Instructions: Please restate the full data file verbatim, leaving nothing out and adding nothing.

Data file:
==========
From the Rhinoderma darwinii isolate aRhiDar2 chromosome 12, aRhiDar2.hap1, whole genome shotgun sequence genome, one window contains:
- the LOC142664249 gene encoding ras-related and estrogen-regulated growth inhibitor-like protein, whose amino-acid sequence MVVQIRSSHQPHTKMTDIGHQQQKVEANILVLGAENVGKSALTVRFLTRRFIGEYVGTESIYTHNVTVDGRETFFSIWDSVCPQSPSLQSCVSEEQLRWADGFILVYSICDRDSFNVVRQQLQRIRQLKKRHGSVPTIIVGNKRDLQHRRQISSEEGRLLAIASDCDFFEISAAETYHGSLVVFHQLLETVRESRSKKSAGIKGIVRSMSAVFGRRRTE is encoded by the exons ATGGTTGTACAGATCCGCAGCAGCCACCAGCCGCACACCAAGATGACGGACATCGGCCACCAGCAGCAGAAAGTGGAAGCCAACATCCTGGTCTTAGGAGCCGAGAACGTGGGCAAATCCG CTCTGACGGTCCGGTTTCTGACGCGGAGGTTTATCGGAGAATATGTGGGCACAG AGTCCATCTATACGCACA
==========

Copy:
From the Rhinoderma darwinii isolate aRhiDar2 chromosome 12, aRhiDar2.hap1, whole genome shotgun sequence genome, one window contains:
- the LOC142664249 gene encoding ras-related and estrogen-regulated growth inhibitor-like protein, whose amino-acid sequence MVVQIRSSHQPHTKMTDIGHQQQKVEANILVLGAENVGKSALTVRFLTRRFIGEYVGTESIYTHNVTVDGRETFFSIWDSVCPQSPSLQSCVSEEQLRWADGFILVYSICDRDSFNVVRQQLQRIRQLKKRHGSVPTIIVGNKRDLQHRRQISSEEGRLLAIASDCDFFEISAAETYHGSLVVFHQLLETVRESRSKKSAGIKGIVRSMSAVFGRRRTE is encoded by the exons ATGGTTGTACAGATCCGCAGCAGCCACCAGCCGCACACCAAGATGACGGACATCGGCCACCAGCAGCAGAAAGTGGAAGCCAACATCCTGGTCTTAGGAGCCGAGAACGTGGGCAAATCCG CTCTGACGGTCCGGTTTCTGACGCGGAGGTTTATCGGAGAATATGTGGGCACAG AGTCCATCTATACGCACA